Pelikan introduced their first mechanical pencil to the market on June 26, 1934. The model 200, known as the AUCH-Pelikan, was initially designed to accompany the 100 and, later on, the 100N line of fountain pens. The AUCH-Pelikan continued to be manufactured until October of 1951 with little variation in its design over its 17-year production run. The 1950s would bring a flurry of new mechanical pencils, most designed with an eye towards matching Pelikan’s burgeoning line-up of fountain pens. Pelikan’s focus has always seemed to rest squarely upon their pens with add-ons like mechanical pencils being more of a secondary consideration. That isn’t to say that Pelikan’s mechanical pencils aren’t solid additions to their other writing implements, they absolutely are. In fact, the pencils that they produced were even somewhat ahead of their time when you compare them with other brands. It’s just that the development of their pencil lines has never seemed to be a primary goal. One of the first models to follow on the heels of the AUCH-Pelikan was the 350, first introduced on October 24, 1950. This model changed its looks several times over the course of its production run and is therefore worth exploring in a bit more detail. As far as companion pieces go, the 350 would actually have a few different dancing partners early on in its existence. Care should be taken to not confuse the vintage 350 mechanical pencil that we are discussing here with either the #350 fountain pen made for the Japanese market or the M350 Vermeil fountain pen, two modern models produced in the 1990s. Read on to explore all of the 350’s many forms.Continue reading
Fountain pens rule, ballpoints are cool, and mechanical pencils are an essential tool. In Part 1 of this series, I explored the beginnings of Pelikan’s ballpoint production which proved to be an educational and fun diversion. While Pelikan’s fountain pens remain my preferred writing implement, years of research and experience have opened my eyes to other worlds and the rabbit hole goes deep. Even more diverse than their ballpoints, Pelikan’s vintage mechanical pencils are a force all their own with a nuanced variety that begs exploring. The heresy aside, I’ve said it before and I’ll say it again, not everything that scribbles has a nib and now it’s time to focus on the mechanical pencil. Today, it is writers, architects, mathematicians, students, and artists who predominantly use these tools but that was not always the case, especially prior to the advent of cheap ballpoints. Of particular interest to me are Pelikan’s vintage offerings that spanned the 1930s through the 1960s though we can certainly look at a few modern styles as well. While Pelikan’s high end mechanical pencils are not nearly as prolific as they once were, likely a sign of the changing times, they still serve a role. This article will act as an introduction to mechanical pencils, but it is only meant to scratch the surface. To follow is what I envision to be a multi-part series of its own, with each article drilling down in as much detail as possible on a few select models of Pelikan’s pencils. This is a journey that I’m ecstatic to be undertaking with you. Once again, it’s time to stow your pens and get the lead out as we explore Pelikan’s catalogue of vintage mechanical pencils.Continue reading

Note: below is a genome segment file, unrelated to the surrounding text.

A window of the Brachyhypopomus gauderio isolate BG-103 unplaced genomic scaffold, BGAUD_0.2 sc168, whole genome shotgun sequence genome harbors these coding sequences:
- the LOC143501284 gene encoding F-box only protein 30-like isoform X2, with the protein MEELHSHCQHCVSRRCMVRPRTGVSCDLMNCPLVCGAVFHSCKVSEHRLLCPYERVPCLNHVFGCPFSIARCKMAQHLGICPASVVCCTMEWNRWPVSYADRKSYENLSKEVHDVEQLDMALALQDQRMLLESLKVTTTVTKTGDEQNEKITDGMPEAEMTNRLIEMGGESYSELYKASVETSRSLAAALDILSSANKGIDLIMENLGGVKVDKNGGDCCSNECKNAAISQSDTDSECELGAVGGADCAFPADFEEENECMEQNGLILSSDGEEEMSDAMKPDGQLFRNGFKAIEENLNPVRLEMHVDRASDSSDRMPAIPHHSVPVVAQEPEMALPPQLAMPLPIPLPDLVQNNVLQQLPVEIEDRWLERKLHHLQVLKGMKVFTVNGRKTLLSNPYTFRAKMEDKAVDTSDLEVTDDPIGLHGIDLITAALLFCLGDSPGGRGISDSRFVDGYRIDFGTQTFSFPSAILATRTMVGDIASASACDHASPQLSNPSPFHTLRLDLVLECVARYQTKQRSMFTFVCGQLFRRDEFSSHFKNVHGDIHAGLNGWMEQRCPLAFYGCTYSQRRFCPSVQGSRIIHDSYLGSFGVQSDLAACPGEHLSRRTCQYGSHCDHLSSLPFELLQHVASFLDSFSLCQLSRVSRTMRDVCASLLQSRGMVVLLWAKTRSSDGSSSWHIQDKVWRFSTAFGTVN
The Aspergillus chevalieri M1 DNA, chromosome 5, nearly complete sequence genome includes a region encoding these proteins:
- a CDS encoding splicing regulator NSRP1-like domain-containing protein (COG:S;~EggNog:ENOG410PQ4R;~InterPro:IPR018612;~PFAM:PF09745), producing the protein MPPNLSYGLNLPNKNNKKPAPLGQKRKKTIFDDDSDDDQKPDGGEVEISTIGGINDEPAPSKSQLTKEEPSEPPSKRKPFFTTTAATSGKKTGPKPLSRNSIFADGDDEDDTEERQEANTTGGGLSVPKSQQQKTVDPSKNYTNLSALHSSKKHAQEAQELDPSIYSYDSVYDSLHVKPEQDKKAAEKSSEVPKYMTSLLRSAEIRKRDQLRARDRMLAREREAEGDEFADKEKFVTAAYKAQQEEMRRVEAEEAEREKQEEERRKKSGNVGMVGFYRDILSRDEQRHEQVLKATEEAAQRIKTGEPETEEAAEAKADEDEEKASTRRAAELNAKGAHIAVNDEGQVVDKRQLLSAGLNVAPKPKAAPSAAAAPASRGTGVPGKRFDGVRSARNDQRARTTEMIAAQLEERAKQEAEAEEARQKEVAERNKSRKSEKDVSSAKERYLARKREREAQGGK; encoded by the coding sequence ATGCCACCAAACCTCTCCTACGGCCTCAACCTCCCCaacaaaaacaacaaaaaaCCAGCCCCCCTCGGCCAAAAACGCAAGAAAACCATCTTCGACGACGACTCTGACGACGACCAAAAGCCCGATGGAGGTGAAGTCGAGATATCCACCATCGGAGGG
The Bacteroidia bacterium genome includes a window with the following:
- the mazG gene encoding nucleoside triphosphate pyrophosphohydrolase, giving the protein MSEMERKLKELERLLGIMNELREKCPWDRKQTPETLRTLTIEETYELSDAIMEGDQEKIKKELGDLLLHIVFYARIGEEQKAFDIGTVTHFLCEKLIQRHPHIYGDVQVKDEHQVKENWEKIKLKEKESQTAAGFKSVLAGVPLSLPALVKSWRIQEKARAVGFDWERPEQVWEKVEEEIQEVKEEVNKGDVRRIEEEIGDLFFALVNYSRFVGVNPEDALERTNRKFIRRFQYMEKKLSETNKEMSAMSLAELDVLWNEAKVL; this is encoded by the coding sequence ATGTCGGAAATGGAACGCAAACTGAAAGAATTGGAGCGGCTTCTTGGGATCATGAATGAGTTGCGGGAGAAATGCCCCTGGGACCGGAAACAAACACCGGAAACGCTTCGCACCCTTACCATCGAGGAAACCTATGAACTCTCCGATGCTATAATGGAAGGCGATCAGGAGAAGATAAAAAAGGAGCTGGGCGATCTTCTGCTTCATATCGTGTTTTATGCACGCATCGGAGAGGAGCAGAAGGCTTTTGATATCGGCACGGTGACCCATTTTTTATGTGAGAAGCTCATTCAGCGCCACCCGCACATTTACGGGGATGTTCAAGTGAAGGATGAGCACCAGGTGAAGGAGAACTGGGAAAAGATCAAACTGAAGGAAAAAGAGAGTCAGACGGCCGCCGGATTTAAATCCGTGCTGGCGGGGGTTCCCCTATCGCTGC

If you are familiar with some of my past articles, you know that I have tried to provide helpful guides regarding certain aspects of fountain pen use and maintenance. One of the fundamentals of pen use is filling and refilling which many of us take for granted. Understandably, this nuance of regular pen operation can be a bit unclear to those new to the hobby. Just how does one go about filling a Pelikan pen? While my personal focus is fountain pens, I’m not without my share of rollerballs, ballpoints, and pencils. On occasion you might purchase or be gifted a certain model as a set. If you don’t use that twist ballpoint very often, you might find yourself stumped when the included cartridge runs dry. To keep you writing worry free, not only will I discuss how to fill a fountain pen, I will also given instructions for rollerballs, ballpoints, and pencils. My focus in this post will be mostly on modern production pens made over the last 35 years but much of this holds true for older models, particularly the piston filling fountain pens as they have retained the same mechanism for generations. The pictorials included in Pelikan’s literature can feel a little like interpreting hieroglyphics and, besides, who reads the instructions anyway (besides me)? If you have any uncertainty as to how to fill your new pen or pencil, read on to learn how to put that writing instrument of yours into action.